But in the chaos, nothing emerged. Eventually the wind stopped blowing, the candle flames returned to nor- mal, and the clouds returned to concealing the moon. Derek had run out of breath and could chant no longer.
Wait, don’t stop, Carson pleaded. But Derek, whose eyes were back to normal, could only muster a head shake. He’d done everything he could, but Priscilla would not appear. Derek was excellent at his job, but no matter how good he was at summoning specters, it would always be impossible to call on a ghost who did not want to appear.
What did he mean, exactly, that Priscilla did not want to appear?
I dunno, man, Derek said. That seems like something between you and her.
Could it have been possible this whole time that it was no lack of skill or effort on Carson’s part, but the fact that Priscilla was not looking for him at all? How could that be true, that his beloved was not searching for him? Priscilla would never abandon him. Not like this. Not after he’d tried so hard to make it work. This was typical Priscilla— selfish, unkind. Carson had never been anything but supportive, even in the worst of times, and now, after death, she couldn’t muster the effort to haunt him once. Just once! He asked so little of her and yet—
Derek finished packing his things, but the man was still rambling. With his Tupperware tucked under his arms, it seemed best to Derek just to leave his disappointed client as he was.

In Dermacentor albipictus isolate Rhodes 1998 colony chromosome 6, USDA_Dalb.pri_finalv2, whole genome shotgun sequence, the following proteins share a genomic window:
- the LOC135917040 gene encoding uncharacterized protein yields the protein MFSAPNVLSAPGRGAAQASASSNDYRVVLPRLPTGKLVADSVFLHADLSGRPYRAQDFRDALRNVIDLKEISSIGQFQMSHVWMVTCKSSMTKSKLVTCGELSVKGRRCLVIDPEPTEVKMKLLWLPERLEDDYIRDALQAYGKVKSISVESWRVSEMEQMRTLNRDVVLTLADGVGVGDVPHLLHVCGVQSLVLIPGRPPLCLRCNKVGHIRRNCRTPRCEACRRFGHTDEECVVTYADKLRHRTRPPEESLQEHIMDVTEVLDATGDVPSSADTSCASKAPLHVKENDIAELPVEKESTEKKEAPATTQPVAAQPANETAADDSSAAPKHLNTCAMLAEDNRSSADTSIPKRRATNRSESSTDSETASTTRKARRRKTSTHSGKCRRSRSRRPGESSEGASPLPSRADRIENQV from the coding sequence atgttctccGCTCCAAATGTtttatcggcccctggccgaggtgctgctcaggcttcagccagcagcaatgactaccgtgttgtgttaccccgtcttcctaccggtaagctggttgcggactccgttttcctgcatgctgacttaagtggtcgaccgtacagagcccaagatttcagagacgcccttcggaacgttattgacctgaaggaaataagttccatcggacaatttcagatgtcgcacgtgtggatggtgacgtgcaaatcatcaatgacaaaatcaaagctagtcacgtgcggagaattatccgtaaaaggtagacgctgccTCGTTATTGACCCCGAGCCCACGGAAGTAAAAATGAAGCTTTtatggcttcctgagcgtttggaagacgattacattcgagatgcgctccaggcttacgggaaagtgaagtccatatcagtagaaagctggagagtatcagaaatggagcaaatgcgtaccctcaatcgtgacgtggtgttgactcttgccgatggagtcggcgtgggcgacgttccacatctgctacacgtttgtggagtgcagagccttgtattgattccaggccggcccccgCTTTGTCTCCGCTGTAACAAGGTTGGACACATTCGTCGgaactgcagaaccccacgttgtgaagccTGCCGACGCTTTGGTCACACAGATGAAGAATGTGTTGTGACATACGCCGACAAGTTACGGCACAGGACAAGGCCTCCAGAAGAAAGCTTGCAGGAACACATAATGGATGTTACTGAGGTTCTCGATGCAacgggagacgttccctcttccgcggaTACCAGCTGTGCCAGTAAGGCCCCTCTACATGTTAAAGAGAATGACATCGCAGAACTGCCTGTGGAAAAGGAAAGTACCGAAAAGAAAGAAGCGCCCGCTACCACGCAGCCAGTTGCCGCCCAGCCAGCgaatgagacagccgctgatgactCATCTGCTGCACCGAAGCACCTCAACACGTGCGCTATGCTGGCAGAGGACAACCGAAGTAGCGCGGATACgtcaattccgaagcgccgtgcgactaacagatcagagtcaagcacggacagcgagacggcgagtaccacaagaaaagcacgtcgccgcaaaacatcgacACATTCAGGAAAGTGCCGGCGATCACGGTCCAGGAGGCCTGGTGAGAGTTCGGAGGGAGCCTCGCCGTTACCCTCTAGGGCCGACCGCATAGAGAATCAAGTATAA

He could hear the man going on and on still, even as Derek made his way downstairs, past the hallway full of empty spots where photos used to hang. Even outside, as he packed his belongings in the trunk of his old sedan, the angered sounds of the man could still be heard in the distance. Indignation, it seemed, traveled far.
As the house disappeared in Derek’s rearview, he wondered if the man understood what had happened to him. This man was reckoning with the fact that, now, he was truly alone. But the thing he still hadn’t comprehended was the lesson of it all: that it was likely his fault.
But whether this guy would understand that was not Derek’s concern. He had other clients, easier ones. People with ghosts who didn’t feel better off gone.
“The Unhaunting” by Kevin Nguyen, from Tiny Nightmares: Very Short Tales of Horror, edited by Lincoln Michel and Nadxieli Nieto. Used with permission of Black Balloon Publishing. Copyright © 2020 by Kevin Nguyen.